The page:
Times Droid update better; still no cigar

The latest update of The New York Times Droid app shows some improvements, but I still prefer reading the Times mobile Web site with the phone’s browser. The good news: For those of us with aging eyes and smaller Android screens, the app now does larger fonts and uses the phone’s horizontal mode.

However, you still can’t zoom in on routine photos or graphics.

I also noticed there is no linkage between clearly related stories, such as today’s item about new New York education chief being recruited secretly and her actual appointment story. Only one of these appeared in my morning “latest news” feed, so I had to go search the “New York region” feed to find the other.

On the full Times website, a “Related” sidebar takes care of the connections.

Another continuing annoyance, the Times app’s “share” button only provides the headline of the story and a compressed URL, as shown above. It copies and pasts that combination into e-mail, Facebook, Delicious bookmarks, blog posts and other services.

Unfortunately, some of them want more. There is still no way to copy and paste a story summary or selected paragraph or two into a blog post or email. Delicious, for example,  expects the URL and headline to paste into separate fields, with a third field for a summary or notes and a fourth for searchable keyword tags.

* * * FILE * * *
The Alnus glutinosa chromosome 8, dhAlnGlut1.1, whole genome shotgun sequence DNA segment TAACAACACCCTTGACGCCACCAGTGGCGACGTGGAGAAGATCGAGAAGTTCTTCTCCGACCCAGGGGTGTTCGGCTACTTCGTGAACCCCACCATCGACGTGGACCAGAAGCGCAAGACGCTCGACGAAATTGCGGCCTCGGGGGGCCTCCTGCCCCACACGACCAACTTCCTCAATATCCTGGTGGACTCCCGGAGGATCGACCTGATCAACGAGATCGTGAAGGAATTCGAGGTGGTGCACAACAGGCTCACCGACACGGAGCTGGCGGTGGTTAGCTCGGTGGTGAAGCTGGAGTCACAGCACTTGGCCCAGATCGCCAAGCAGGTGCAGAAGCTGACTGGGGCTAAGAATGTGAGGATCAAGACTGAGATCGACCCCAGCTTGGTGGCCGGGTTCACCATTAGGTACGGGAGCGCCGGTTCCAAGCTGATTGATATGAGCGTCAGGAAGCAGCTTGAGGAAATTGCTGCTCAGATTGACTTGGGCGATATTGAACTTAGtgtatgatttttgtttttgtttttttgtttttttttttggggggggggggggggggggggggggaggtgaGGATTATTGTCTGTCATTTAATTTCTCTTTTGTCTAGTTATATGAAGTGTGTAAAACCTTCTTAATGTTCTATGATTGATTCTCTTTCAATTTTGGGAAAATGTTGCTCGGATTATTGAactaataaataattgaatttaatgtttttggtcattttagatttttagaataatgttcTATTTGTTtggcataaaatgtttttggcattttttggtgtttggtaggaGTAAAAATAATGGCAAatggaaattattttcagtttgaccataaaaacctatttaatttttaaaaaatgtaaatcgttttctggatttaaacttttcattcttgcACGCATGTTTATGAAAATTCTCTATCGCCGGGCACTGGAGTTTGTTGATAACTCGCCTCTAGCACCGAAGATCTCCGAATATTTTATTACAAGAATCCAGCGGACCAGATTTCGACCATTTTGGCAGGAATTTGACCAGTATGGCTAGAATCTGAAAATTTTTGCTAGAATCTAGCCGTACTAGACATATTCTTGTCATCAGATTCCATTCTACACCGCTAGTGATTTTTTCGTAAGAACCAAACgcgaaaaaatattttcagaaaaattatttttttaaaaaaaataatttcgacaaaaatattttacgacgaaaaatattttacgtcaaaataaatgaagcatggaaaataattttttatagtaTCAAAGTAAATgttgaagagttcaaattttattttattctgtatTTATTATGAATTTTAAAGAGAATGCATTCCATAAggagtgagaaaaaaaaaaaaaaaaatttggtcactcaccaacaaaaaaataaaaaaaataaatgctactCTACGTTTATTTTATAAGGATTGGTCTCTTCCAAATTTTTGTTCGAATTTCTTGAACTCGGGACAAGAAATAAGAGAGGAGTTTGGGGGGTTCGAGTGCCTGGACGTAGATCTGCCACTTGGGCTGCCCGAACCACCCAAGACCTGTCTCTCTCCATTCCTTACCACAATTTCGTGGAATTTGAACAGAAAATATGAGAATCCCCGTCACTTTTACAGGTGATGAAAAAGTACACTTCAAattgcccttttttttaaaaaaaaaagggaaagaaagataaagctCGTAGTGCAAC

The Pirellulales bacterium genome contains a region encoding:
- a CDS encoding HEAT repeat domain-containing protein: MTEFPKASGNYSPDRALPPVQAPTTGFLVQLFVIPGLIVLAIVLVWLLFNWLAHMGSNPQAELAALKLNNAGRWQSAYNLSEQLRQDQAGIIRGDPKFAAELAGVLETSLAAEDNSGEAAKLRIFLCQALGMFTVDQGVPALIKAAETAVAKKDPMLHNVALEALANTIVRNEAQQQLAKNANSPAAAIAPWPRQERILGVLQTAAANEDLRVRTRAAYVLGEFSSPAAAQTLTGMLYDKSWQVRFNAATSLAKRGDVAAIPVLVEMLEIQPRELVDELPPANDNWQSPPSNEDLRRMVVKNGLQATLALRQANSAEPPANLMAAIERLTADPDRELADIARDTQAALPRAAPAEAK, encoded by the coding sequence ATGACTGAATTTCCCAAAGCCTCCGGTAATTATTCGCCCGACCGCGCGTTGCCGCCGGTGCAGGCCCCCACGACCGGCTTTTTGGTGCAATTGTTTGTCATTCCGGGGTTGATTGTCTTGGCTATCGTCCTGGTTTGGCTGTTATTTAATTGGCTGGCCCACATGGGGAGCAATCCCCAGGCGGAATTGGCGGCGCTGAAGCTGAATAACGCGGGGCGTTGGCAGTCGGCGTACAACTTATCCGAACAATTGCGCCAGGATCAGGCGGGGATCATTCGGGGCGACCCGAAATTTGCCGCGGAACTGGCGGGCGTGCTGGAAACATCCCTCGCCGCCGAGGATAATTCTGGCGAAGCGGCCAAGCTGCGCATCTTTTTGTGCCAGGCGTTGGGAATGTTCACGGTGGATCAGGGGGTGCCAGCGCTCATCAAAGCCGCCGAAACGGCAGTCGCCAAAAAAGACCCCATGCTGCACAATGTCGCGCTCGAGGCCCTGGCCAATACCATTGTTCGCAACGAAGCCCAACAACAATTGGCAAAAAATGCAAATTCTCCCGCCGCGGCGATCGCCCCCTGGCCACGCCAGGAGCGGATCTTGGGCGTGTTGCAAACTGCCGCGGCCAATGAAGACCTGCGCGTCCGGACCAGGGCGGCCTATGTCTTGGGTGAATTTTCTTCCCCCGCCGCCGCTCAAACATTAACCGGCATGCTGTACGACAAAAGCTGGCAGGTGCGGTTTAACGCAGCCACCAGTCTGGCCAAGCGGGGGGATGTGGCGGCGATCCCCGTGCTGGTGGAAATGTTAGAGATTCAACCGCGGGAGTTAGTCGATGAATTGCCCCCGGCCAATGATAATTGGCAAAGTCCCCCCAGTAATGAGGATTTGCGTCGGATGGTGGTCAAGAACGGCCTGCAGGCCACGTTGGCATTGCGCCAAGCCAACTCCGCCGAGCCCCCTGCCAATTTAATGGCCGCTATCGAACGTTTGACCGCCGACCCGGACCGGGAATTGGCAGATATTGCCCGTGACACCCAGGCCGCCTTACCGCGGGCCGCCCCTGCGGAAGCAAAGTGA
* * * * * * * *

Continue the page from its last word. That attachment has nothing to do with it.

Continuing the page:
Finally there is a small improvement in the app’s advertising. My earlier visits would only show me a single ad repeated over and over — an ad for home delivery of the Times, which is not available in my neighborhood, something the Times might be able to discern from the GPS data it accesses through my phone.

The small improvement is that the startup pages of the Times now show a different ad. I think it is for a hotel chain but the image is so small that I can’t read it. However, the Times subscription ad comes back as soon as I click on a story. Maybe I’m supposed to book a room at the hotel and have the Times delivered there.

mild-mannered reporter who found computers & the Web in grad school in the 1980s (Wesleyan) and '90s (UNC); taught journalism, media studies, Web production; retired to write, make music, photograph sunsets & walks in the woods.

Posted in Computers, Newspapers, Radford, Tablets & eBook Readers, usability, WebDesign

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